The personal website of Scott W Harden
⚠️ Warning: This article is obsolete.
Articles typically receive this designation when the technology they describe is no longer relevant, code provided is later deemed to be of poor quality, or the topics discussed are better presented in future articles. Articles like this are retained for the sake of preservation, but their content should be critically assessed.

Minimal QRSS Transmitter

Success! Amid a bunch of academic exams, psycho-motor tests, and other crazy shenanigans my dental school is putting me through, I managed to do something truly productive! I built a simple QRSS transmitter with an ATTiny44A microcontroller clocked by a 7.04 MHz crystal which generates FSK signals and modulates its own frequency by applying potential to a reverse-biased diode at the base of the crystal, the output (CKOUT) of which is amplified by an octal buffer and sent out through an antenna. As it is, no lowpass filtering is implemented, so noisy harmonics are expected. However for ~2$ of parts this is an effective QRSS transmitter!

I was able to detect these signals VERY strongly at a station ~10 miles from my house. I haven't yet dropped in a 10.140 MHz crystal and tried to get this thing to transmit in the QRSS band, but when I do I hope to get reports from all over the world! This is what it looks like:

The cool thing about this transmitter (aside from the fact that it's so cheap to build) is that it will work with almost any crystal (I think below 20 MHz-ish) - just drop it in the slot and go!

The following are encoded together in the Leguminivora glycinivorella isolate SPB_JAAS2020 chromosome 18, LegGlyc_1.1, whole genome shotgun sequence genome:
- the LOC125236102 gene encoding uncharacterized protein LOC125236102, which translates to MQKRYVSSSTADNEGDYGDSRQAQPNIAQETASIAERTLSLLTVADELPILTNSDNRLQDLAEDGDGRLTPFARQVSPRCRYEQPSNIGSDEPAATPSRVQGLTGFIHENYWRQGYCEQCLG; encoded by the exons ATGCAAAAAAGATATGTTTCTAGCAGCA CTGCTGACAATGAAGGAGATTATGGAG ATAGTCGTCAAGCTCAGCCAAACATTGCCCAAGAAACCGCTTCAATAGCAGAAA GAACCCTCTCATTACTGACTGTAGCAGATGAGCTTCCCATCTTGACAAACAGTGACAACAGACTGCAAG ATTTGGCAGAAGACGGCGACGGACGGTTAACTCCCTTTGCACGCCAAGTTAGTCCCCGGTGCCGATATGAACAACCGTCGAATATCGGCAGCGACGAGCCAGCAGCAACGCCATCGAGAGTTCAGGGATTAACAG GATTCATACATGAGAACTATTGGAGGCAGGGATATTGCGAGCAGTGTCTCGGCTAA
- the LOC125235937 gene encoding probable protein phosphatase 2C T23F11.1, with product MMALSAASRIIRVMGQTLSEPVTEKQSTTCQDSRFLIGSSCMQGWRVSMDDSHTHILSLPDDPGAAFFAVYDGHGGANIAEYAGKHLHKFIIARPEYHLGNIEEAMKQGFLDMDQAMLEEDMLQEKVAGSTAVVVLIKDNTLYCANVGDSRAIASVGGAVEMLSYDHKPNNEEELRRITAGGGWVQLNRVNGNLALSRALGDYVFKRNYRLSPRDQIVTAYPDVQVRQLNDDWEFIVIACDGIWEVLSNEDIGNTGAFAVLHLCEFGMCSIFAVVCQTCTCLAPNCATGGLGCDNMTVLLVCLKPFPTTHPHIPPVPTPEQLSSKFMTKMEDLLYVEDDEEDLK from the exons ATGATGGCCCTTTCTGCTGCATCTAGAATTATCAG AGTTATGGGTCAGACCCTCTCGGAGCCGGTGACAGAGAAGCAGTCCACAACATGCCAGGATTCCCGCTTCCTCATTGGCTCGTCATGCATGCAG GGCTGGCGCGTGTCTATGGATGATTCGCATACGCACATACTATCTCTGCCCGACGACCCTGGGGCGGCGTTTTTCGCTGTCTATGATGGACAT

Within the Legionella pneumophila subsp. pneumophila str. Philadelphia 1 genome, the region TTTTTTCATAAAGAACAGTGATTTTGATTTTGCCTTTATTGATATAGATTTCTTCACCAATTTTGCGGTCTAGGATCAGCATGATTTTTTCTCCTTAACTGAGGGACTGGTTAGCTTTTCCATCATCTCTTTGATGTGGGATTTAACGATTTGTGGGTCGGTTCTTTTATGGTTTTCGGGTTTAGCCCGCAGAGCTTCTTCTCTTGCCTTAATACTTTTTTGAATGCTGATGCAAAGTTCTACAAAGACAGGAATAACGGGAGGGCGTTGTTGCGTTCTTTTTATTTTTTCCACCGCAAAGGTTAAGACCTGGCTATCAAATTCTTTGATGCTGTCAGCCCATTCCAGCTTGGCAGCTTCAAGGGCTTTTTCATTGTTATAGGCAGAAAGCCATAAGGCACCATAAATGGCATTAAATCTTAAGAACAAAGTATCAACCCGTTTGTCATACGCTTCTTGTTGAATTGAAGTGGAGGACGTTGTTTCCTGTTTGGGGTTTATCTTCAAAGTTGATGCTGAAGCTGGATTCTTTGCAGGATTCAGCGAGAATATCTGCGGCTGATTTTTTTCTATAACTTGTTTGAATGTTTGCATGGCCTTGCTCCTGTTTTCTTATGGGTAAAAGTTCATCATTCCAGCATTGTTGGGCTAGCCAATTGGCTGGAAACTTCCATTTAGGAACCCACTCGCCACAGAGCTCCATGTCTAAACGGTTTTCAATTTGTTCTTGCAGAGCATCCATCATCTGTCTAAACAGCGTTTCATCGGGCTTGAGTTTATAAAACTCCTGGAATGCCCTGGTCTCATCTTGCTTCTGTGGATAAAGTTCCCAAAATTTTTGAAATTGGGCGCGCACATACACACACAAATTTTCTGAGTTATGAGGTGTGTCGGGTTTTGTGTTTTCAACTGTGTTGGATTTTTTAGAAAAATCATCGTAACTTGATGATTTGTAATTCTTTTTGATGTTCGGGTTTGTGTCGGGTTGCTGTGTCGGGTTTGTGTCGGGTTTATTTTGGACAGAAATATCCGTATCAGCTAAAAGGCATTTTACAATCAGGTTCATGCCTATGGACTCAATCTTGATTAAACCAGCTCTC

⚠️ Warning: This article is obsolete.
Articles typically receive this designation when the technology they describe is no longer relevant, code provided is later deemed to be of poor quality, or the topics discussed are better presented in future articles. Articles like this are retained for the sake of preservation, but their content should be critically assessed.

Generate LUTs with Python

I wrote a script to generate and display LUTs with Python. There has been a lot of heated discussion in the QRSS Knights mailing list as to the use of color maps when representing QRSS data. I'll make a separate post (perhaps later?) documenting why it's so critical to use particular mathematically-generated color maps rather than empirical "looks good to me" color selections. Anyway, this is what I came up with:

For my QRSS needs, I desire a colormap which is aesthetically pleasing but can also be quickly reverted to its original (gray-scale) data. I accomplished this by choosing a channel (green in this case) and applying its intensity linearly with respect to the value it represents. Thus, any "final" image can be imported into an editor, split by RGB, and the green channel represents the original data. This allows adjustment of contrast/brightness and even the reassignment of a different colormap, all without losing any data!

ORIGINAL DATA: (that's the "flying W" and the FSK signal below it is WA5DJJ)

Note that it looks nice, shows weak signals, doesn't get blown-out by strong signals, and it fully includes the noise floor (utilizing all available data).

This is the Python script I wrote to generate the downloadable LUTs, graphs, and scale bars / keys / legends which are not posted. It requires python, matplotlib, and PIL.